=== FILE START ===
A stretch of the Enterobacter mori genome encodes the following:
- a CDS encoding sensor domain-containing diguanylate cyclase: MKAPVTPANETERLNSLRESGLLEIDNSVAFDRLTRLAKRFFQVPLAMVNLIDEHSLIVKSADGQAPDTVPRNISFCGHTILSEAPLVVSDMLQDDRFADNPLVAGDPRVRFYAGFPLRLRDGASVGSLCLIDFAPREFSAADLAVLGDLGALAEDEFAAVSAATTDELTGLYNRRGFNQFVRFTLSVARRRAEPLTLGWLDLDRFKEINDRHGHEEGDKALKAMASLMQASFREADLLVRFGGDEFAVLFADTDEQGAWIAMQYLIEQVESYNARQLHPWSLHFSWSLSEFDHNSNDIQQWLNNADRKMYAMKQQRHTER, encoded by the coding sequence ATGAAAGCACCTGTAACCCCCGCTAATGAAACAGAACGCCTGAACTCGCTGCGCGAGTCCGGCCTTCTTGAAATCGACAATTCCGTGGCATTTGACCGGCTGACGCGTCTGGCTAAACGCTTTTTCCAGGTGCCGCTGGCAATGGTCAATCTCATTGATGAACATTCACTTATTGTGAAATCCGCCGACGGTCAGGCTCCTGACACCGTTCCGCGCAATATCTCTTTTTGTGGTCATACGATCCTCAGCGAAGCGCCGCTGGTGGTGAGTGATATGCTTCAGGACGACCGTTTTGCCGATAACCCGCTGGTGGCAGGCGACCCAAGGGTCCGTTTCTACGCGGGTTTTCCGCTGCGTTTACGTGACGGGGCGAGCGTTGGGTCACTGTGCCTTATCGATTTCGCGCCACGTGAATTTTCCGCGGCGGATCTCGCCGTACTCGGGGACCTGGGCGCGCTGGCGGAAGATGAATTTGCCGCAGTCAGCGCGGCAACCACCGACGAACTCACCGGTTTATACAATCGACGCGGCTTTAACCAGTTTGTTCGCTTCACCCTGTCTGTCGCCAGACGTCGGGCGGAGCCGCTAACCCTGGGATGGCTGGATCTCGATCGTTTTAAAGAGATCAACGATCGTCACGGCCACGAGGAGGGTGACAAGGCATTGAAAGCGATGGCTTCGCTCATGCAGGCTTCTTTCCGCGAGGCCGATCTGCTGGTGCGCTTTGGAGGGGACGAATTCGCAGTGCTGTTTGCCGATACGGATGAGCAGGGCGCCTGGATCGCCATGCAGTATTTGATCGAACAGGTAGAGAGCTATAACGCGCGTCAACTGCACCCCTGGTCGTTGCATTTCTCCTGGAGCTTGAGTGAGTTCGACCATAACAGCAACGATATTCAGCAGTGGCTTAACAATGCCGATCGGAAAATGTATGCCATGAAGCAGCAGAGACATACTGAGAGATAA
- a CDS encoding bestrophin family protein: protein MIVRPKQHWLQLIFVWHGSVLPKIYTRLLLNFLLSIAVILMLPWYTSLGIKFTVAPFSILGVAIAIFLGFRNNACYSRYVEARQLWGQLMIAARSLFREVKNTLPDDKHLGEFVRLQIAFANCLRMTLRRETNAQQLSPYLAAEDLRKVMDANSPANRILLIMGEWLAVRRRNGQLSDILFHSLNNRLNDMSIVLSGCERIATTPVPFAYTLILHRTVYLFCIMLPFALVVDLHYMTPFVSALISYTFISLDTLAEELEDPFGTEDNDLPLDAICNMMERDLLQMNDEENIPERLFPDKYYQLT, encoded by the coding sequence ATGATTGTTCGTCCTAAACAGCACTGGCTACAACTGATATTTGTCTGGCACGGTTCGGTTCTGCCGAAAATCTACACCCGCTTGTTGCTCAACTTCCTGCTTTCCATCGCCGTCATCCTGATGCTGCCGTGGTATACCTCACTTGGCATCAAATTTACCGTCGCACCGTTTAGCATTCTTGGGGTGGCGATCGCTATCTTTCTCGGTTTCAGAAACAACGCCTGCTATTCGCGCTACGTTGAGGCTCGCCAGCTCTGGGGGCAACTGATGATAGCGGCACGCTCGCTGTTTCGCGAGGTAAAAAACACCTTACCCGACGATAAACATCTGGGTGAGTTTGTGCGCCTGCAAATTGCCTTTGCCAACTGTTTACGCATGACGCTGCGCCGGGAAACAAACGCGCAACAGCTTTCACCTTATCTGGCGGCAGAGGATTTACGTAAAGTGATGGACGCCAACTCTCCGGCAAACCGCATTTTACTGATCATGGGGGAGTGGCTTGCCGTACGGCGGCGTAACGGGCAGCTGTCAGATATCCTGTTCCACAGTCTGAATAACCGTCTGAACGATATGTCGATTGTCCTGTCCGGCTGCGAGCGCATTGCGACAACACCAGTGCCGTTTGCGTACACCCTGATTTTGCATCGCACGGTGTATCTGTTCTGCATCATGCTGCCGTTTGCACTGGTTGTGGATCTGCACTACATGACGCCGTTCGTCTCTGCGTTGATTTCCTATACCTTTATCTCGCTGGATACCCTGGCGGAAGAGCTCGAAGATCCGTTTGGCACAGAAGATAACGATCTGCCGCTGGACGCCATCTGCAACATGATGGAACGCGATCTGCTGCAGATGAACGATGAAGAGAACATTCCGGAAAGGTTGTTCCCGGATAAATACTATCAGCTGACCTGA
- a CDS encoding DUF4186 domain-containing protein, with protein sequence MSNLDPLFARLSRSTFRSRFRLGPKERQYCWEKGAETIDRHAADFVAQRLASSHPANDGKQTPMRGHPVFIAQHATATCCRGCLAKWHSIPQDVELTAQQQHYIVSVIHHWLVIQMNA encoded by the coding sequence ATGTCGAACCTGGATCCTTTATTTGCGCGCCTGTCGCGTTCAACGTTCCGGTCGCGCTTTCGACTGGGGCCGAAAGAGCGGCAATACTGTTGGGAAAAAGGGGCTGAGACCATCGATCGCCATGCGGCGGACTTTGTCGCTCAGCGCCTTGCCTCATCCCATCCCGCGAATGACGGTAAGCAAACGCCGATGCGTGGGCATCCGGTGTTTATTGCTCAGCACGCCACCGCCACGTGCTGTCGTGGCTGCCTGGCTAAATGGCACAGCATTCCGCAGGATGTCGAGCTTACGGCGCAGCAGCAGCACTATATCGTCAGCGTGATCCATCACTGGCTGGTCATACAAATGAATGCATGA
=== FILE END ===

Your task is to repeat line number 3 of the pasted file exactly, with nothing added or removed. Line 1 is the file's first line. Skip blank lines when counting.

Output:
- a CDS encoding bestrophin family protein: protein MIVRPKQHWLQLIFVWHGSVLPKIYTRLLLNFLLSIAVILMLPWYTSLGIKFTVAPFSILGVAIAIFLGFRNNACYSRYVEARQLWGQLMIAARSLFREVKNTLPDDKHLGEFVRLQIAFANCLRMTLRRETNAQQLSPYLAAEDLRKVMDANSPANRILLIMGEWLAVRRRNGQLSDILFHSLNNRLNDMSIVLSGCERIATTPVPFAYTLILHRTVYLFCIMLPFALVVDLHYMTPFVSALISYTFISLDTLAEELEDPFGTEDNDLPLDAICNMMERDLLQMNDEENIPERLFPDKYYQLT, encoded by the coding sequence ATGATTGTTCGTCCTAAACAGCACTGGCTACAACTGATATTTGTCTGGCACGGTTCGGTTCTGCCGAAAATCTACACCCGCTTGTTGCTCAACTTCCTGCTTTCCATCGCCGTCATCCTGATGCTGCCGTGGTATACCTCACTTGGCATCAAATTTACCGTCGCACCGTTTAGCATTCTTGGGGTGGCGATCGCTATCTTTCTCGGTTTCAGAAACAACGCCTGCTATTCGCGCTACGTTGAGGCTCGCCAGCTCTGGGGGCAACTGATGATAGCGGCACGCTCGCTGTTTCGCGAGGTAAAAAACACCTTACCCGACGATAAACATCTGGGTGAGTTTGTGCGCCTGCAAATTGCCTTTGCCAACTGTTTACGCATGACGCTGCGCCGGGAAACAAACGCGCAACAGCTTTCACCTTATCTGGCGGCAGAGGATTTACGTAAAGTGATGGACGCCAACTCTCCGGCAAACCGCATTTTACTGATCATGGGGGAGTGGCTTGCCGTACGGCGGCGTAACGGGCAGCTGTCAGATATCCTGTTCCACAGTCTGAATAACCGTCTGAACGATATGTCGATTGTCCTGTCCGGCTGCGAGCGCATTGCGACAACACCAGTGCCGTTTGCGTACACCCTGATTTTGCATCGCACGGTGTATCTGTTCTGCATCATGCTGCCGTTTGCACTGGTTGTGGATCTGCACTACATGACGCCGTTCGTCTCTGCGTTGATTTCCTATACCTTTATCTCGCTGGATACCCTGGCGGAAGAGCTCGAAGATCCGTTTGGCACAGAAGATAACGATCTGCCGCTGGACGCCATCTGCAACATGATGGAACGCGATCTGCTGCAGATGAACGATGAAGAGAACATTCCGGAAAGGTTGTTCCCGGATAAATACTATCAGCTGACCTGA